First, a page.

Immigration NewsLatino

Debunking Myths About Migrant Children from Central America

A child on the Mexican side of the U.S.-Mexico border fence. (Photo: WNYC)

A child on the Mexican side of the U.S.-Mexico border fence. (Photo: WNYC)

Originally published by Public News Service

The seemingly sudden, mass migration of thousands of Central American women and children who set off alone, risking their lives to migrate to the United States, has raised innumerable questions.

One woman who made the journey wants to shed some light on the issue. Kenia Calderon was just 11 years old when her family fled El Salvador nine years ago, after their neighborhood was overrun by gangs, crime and a general feeling of despair.

“The violence was horrible, you just didn’t feel safe,” she says. “Gang members would kidnap girls and force them into their gangs and make them sex slaves.”

Calderon says the economic and political conditions in many Central American countries and Mexico have deteriorated because of the failure of those economies to produce jobs, which in turn fueled hopelessness and violence.

In El Salvador, police report this year’s murder rate of children 17 and under is up 77 percent from the same period a year ago, while the United Nations says a city in northwestern Honduras has the world’s highest homicide rate.

Calderon rejects the notion these children are being sent to the U.S. by their parents because they believe some sort of window has opened in border enforcement or because of lax oversight. She says children subjected to rampant, daily violence and horrific conditions have been forced to grow up quickly and make tough decisions.

“They’re the ones making the decision, and sometimes they just tell their family, ‘I’m coming, be ready for me,'” says Calderon, “because they cannot wait for a change. They know nothing’s going to change to better their lives.”

Calderon says the record-high number of deportations under the Obama administration is well-known in Central America, but desperate youths still feel migration is their best hope. She says children have actually been fleeing countries in Central America and Mexico for several years, a fact that has been well-documented by groups such as the Pew Hispanic Trust.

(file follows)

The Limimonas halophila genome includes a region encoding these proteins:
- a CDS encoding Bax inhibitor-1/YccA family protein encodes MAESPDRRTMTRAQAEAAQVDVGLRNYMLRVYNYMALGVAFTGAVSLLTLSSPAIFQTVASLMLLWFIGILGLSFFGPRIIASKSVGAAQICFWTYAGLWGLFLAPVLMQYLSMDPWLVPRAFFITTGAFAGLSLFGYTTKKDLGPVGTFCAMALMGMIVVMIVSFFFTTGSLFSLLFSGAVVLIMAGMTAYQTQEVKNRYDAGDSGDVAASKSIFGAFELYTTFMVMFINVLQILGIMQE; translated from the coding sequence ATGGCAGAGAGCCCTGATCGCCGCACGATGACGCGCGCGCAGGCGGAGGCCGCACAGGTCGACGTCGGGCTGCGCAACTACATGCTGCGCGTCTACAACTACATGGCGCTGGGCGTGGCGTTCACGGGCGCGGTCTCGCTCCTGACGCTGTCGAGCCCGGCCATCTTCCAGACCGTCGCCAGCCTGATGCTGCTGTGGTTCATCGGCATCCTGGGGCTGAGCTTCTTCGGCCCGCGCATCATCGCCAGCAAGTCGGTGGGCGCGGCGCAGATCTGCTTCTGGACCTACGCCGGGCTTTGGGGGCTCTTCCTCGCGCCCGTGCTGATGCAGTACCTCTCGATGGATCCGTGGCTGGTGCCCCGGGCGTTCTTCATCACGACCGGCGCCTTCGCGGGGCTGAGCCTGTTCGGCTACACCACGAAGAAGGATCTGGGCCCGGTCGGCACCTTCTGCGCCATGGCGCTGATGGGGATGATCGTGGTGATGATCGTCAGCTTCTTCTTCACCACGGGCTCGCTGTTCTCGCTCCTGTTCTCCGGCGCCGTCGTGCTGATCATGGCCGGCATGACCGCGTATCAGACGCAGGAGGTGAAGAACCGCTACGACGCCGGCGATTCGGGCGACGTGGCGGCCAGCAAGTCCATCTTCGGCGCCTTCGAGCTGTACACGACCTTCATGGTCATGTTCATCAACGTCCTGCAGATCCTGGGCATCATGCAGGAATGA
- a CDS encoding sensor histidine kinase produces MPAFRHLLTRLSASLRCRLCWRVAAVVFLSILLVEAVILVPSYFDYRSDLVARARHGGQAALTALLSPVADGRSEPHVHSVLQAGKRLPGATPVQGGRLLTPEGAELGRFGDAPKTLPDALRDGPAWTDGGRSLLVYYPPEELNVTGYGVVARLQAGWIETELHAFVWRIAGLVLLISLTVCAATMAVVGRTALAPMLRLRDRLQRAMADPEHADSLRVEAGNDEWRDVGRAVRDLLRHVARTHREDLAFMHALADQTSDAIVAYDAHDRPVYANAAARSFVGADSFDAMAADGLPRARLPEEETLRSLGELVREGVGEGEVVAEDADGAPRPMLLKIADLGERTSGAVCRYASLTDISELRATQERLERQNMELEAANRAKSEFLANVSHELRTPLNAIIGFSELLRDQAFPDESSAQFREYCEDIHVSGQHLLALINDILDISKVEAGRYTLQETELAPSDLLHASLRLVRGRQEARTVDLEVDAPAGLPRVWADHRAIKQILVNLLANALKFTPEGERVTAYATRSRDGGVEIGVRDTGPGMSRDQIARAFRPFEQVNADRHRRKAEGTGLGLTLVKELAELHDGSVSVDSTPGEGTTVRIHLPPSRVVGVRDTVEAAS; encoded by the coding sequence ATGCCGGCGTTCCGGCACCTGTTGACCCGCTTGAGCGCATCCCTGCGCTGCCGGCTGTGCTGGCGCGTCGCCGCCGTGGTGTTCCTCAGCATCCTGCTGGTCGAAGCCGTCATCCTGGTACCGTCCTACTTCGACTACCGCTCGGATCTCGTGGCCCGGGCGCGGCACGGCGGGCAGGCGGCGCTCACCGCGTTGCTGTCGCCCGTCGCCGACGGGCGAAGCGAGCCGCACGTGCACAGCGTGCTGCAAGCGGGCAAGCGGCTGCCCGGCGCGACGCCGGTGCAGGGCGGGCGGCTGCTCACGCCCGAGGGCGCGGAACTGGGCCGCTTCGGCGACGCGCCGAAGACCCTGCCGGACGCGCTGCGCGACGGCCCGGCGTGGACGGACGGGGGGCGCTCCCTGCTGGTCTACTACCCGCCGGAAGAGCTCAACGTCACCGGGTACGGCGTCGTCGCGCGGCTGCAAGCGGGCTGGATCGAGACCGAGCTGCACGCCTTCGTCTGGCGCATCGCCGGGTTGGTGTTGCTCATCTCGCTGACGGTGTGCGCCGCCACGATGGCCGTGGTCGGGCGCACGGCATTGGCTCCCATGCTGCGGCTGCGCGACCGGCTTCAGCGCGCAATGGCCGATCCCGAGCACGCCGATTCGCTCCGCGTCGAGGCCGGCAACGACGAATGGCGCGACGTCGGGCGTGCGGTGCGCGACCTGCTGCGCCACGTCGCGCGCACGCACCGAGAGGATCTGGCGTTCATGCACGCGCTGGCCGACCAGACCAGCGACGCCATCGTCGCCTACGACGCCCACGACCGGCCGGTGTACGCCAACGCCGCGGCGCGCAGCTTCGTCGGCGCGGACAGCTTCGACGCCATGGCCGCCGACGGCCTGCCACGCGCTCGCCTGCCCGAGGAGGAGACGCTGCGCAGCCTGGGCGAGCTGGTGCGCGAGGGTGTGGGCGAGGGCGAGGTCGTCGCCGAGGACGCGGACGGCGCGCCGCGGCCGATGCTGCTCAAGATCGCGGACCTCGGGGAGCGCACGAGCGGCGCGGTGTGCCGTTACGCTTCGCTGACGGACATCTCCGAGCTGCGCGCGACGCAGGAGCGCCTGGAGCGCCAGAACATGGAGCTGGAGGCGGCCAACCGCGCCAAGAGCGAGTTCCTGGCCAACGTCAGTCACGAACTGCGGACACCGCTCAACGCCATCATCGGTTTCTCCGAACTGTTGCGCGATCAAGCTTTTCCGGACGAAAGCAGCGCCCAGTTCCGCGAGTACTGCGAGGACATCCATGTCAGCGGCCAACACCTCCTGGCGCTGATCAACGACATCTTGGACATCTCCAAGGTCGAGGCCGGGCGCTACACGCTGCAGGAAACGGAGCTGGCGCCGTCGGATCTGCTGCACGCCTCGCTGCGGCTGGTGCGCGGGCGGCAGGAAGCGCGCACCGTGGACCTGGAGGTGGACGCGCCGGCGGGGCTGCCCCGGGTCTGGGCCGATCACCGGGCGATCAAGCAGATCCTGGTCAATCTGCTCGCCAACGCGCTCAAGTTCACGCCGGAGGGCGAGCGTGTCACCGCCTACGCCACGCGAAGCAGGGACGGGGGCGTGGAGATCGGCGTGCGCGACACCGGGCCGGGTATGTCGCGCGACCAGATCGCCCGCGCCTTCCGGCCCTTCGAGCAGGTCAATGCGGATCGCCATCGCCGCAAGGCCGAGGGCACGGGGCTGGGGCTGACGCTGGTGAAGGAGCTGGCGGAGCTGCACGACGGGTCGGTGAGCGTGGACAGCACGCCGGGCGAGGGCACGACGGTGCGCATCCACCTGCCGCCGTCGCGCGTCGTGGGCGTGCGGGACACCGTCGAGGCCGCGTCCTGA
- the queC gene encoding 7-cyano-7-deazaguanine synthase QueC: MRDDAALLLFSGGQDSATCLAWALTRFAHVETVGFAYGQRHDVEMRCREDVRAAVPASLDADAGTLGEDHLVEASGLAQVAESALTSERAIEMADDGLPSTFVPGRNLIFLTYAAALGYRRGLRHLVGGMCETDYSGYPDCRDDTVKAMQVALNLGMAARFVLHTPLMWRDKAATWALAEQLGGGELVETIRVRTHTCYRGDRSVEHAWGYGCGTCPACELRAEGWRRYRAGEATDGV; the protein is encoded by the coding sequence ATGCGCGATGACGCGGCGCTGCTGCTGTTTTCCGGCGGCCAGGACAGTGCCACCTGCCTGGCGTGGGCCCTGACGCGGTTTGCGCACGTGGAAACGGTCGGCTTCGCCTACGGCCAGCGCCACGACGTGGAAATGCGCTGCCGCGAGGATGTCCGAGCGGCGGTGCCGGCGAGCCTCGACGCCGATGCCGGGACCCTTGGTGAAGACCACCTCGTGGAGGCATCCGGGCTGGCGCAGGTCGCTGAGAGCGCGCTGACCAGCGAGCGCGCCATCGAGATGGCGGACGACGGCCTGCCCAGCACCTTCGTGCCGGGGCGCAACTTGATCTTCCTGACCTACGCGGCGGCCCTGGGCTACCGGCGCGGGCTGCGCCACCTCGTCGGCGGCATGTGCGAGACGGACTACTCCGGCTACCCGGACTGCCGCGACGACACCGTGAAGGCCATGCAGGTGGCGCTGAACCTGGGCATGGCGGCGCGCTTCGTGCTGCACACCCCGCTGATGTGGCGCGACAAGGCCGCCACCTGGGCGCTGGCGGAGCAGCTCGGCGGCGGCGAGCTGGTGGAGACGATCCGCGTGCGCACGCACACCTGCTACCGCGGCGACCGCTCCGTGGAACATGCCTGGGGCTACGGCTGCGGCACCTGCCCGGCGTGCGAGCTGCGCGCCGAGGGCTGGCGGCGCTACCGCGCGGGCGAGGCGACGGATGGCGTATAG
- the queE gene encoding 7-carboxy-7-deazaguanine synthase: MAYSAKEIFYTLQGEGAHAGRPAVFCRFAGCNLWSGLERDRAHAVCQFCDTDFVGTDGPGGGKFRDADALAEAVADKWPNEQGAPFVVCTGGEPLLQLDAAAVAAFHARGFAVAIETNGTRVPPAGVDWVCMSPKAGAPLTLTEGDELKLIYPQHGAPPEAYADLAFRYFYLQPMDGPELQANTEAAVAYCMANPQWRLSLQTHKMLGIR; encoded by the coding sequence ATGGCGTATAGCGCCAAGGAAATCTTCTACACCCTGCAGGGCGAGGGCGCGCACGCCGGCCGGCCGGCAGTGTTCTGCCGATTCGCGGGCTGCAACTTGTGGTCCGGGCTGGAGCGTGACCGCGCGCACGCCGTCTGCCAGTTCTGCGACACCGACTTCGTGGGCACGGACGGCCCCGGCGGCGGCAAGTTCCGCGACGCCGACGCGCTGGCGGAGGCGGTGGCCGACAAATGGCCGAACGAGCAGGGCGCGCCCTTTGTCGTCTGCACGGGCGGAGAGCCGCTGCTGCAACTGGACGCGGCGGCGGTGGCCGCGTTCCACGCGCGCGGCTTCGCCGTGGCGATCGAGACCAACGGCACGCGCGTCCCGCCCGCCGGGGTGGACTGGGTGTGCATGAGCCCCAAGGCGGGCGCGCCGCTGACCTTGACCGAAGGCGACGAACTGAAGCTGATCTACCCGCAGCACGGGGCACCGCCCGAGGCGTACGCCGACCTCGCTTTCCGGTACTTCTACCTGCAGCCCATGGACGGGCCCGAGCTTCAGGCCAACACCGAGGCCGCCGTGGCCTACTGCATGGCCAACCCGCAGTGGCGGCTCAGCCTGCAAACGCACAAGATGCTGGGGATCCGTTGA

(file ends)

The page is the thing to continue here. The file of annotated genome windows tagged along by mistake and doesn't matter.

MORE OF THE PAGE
“A lot of Americans feel like the situation is being exaggerated, and I feel like it’s because we lack a sense of curiosity,” she says. “I think we need to be a lot more aware of what’s going on around the world, not just in the countries that benefit us.”

Calderon hopes more Americans will take the time to research what is happening and why, and instead of using the situation for political gain, look for ways to help families reunite, treat immigrants with respect, and take a long look at the policies of the U.S. in the region.

“I feel like we all should be looking for another solution that will help these kids, because this is a cry for help,” says Calderon. “Something must be done, not because they want to win the next election – but because we are humans.”

Fi2W is supported by the David and Katherine Moore Family Foundation and the Ralph E. Odgen Foundation.

AboutFeet in Two Worlds
Feet in Two Worlds brings the work of immigrant and ethnic media journalists from communities across the U.S. to public radio and the web. Since 2005, this award-winning project has expanded the diversity of voices and stories on public radio by presenting the work of journalists representing a broad spectrum of immigrant communities including Arab, Bosnian, Brazilian, Chinese, Haitian, Indian, Irish, Latin American, Pakistani, Polish, and Russian immigrants. Feet in Two Worlds reporters appear on nationally-distributed public radio programs including PRI’s The World, Studio 360, and The Takeaway, American Public Media’s Marketplace and NPR’s Latino USA, as well as on public radio stations WNYC, New York Public Radio, and WDET in Detroit.